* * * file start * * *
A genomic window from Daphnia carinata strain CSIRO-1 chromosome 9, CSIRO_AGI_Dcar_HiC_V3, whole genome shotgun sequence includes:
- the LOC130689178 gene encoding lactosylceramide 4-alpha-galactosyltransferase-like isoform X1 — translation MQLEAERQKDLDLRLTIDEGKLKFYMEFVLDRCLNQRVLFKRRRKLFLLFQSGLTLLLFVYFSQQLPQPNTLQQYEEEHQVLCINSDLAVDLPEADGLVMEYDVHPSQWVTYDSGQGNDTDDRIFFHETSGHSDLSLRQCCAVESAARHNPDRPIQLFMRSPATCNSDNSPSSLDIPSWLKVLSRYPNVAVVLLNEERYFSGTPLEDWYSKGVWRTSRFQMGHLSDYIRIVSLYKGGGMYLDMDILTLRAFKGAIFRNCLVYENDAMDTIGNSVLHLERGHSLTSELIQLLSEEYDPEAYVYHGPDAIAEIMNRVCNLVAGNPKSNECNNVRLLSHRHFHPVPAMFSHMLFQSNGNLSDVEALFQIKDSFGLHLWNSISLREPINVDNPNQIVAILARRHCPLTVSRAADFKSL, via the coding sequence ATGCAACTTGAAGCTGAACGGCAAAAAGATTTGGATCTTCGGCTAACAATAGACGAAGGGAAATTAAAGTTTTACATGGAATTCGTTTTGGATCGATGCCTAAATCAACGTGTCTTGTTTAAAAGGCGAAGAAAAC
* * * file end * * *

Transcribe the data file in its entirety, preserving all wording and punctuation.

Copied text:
A genomic window from Daphnia carinata strain CSIRO-1 chromosome 9, CSIRO_AGI_Dcar_HiC_V3, whole genome shotgun sequence includes:
- the LOC130689178 gene encoding lactosylceramide 4-alpha-galactosyltransferase-like isoform X1 — translation MQLEAERQKDLDLRLTIDEGKLKFYMEFVLDRCLNQRVLFKRRRKLFLLFQSGLTLLLFVYFSQQLPQPNTLQQYEEEHQVLCINSDLAVDLPEADGLVMEYDVHPSQWVTYDSGQGNDTDDRIFFHETSGHSDLSLRQCCAVESAARHNPDRPIQLFMRSPATCNSDNSPSSLDIPSWLKVLSRYPNVAVVLLNEERYFSGTPLEDWYSKGVWRTSRFQMGHLSDYIRIVSLYKGGGMYLDMDILTLRAFKGAIFRNCLVYENDAMDTIGNSVLHLERGHSLTSELIQLLSEEYDPEAYVYHGPDAIAEIMNRVCNLVAGNPKSNECNNVRLLSHRHFHPVPAMFSHMLFQSNGNLSDVEALFQIKDSFGLHLWNSISLREPINVDNPNQIVAILARRHCPLTVSRAADFKSL, via the coding sequence ATGCAACTTGAAGCTGAACGGCAAAAAGATTTGGATCTTCGGCTAACAATAGACGAAGGGAAATTAAAGTTTTACATGGAATTCGTTTTGGATCGATGCCTAAATCAACGTGTCTTGTTTAAAAGGCGAAGAAAAC